Why we underperform, or, You too can train to win

Never in sport have so few been willing to do the things so many won’t. But talented people with that “all consuming passion” so many are yet to find don’t always win games just because they step onto a court. From birth they are conditioned not to perform by parents who create this threshold by complaint:

  1. Monday is the first day of the week and no one wants to work.
  2. Tuesday is not much better.
  3. Wednesday is hump day and everyone’s happy. More gets done on Wednesday than any other work day of the week in the USA.
  4. Thursday is Wednesday’s hangover. People slump knowing Friday is coming.
  5. Friday’s another happy day. TGIF. And most Americans work only half as hard. Saturday’s coming.
  6. The weekend’s here! Let’s put our feet up and sleep in. Puts a damper on morning matches doesn’t it? How many parents have said, “We’re not a morning team.” Or “We’re not sure which team will show up today.” Weekends in America are the root cause of why athletes ride emotional roller coasters. We live for our time off, not our physical and mental work ethic. It’s not PC and we don’t want to make those choices. It’s easier to quit than commit which is why over 51% of American’s get divorced. That’s not OK. It increases the vector and velocity of the roller coaster.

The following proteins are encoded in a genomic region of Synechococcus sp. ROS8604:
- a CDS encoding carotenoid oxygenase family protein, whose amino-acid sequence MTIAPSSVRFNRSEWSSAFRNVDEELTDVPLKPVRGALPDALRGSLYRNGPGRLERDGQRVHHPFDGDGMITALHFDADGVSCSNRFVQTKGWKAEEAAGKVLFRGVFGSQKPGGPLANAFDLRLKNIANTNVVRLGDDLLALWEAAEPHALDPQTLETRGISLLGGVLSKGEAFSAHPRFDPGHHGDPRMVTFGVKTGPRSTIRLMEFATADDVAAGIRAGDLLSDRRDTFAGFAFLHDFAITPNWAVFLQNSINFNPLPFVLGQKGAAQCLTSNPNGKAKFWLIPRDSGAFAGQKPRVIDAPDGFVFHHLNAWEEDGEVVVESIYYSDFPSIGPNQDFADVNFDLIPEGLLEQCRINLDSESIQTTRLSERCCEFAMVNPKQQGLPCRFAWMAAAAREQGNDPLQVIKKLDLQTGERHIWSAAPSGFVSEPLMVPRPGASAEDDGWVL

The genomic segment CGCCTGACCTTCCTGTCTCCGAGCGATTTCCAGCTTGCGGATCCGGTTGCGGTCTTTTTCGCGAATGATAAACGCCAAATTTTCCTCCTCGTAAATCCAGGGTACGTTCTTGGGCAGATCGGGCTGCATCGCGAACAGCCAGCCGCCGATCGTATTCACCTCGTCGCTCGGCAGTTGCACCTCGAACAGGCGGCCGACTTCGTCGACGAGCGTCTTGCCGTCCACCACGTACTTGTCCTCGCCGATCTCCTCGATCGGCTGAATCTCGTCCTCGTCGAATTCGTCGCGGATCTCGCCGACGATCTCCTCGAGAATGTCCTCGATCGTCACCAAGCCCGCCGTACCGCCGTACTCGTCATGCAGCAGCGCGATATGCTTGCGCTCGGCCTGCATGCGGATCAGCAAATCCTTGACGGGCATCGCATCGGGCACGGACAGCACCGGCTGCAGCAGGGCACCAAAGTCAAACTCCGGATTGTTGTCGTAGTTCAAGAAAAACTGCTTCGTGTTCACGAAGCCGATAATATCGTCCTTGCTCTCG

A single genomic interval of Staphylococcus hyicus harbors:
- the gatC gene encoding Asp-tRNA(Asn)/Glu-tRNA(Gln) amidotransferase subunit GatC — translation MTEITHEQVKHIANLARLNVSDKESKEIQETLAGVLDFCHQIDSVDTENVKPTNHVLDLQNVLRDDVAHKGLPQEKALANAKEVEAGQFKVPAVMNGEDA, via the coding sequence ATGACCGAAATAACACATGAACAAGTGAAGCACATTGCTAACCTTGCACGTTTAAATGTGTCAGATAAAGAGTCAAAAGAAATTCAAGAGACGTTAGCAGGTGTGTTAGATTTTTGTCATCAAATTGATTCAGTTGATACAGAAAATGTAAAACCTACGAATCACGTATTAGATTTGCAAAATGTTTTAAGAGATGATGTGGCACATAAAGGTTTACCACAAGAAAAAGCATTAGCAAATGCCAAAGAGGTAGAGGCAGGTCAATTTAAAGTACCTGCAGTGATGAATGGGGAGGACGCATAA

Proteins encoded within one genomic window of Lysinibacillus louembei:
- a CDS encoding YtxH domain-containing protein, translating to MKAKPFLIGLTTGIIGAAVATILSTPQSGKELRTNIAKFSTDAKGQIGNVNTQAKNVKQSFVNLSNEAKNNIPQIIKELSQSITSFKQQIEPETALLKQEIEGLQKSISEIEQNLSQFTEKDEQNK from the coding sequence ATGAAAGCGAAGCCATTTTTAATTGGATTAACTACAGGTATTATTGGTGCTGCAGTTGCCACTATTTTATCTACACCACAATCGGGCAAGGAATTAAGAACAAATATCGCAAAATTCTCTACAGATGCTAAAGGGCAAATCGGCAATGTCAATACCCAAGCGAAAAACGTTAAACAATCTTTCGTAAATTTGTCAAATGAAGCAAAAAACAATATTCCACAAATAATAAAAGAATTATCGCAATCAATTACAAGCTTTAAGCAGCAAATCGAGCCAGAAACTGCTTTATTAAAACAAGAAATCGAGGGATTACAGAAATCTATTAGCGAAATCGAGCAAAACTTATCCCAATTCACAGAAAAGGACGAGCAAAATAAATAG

7. Sunday. A day of rest. But Monday’s tomorrow and the cycle starts again. Bummer.

Now you want me to go out there and do what?! Some example you’ve been.

Being a coach and an advertising campaign manager I planned my week around the above lunar cycle. I made Monday’s and Tuesdays my most fun days. My sales offices and my girl’s basketball teams worked just as hard on Monday’s and Tuesdays as they did on Wednesdays. As a result my offices would set daily and weekly records. Wednesday’s I’d wham my guys with the opposite of what they’d expected to hear because they were on a Wednesday high expecting to hear they were the greatest thing since sliced bread. They could afford to be slightly deflated without a drop in confidence. So I’d send them out thinking, “Is that as good as we get or is this all we got?” They all competed even harder and we set national sales records. The lowliest guy who didn’t close a deal would hear I thought he was fabulous – which he never expected to hear. This boosted his confidence and he’d go out on Thursdays like a tiger. Thursdays we went back to fun to balance the lull. Friday, those who had not hit their goals worked a little harder and most hit their weekly goals by the end of the day. The rest of the teams just continued their upward momentum established earlier in the week. Same reason guys who usually don’t close deals early in the day are able to do so by the end of the day. Their pulse would quicken between 4 and 5:30 knowing I’m going to check their numbers or the hustle chart before they go home. Those who didn’t hit weekly goals worked Saturdays and Sundays to hit the marks they’d established for themselves Monday. The whole office joined them. Again, bummer. Eventually the work ethic established became habit. Once we formed habits the habits formed us – and the company would send my teams throughout the US to turn around struggling offices.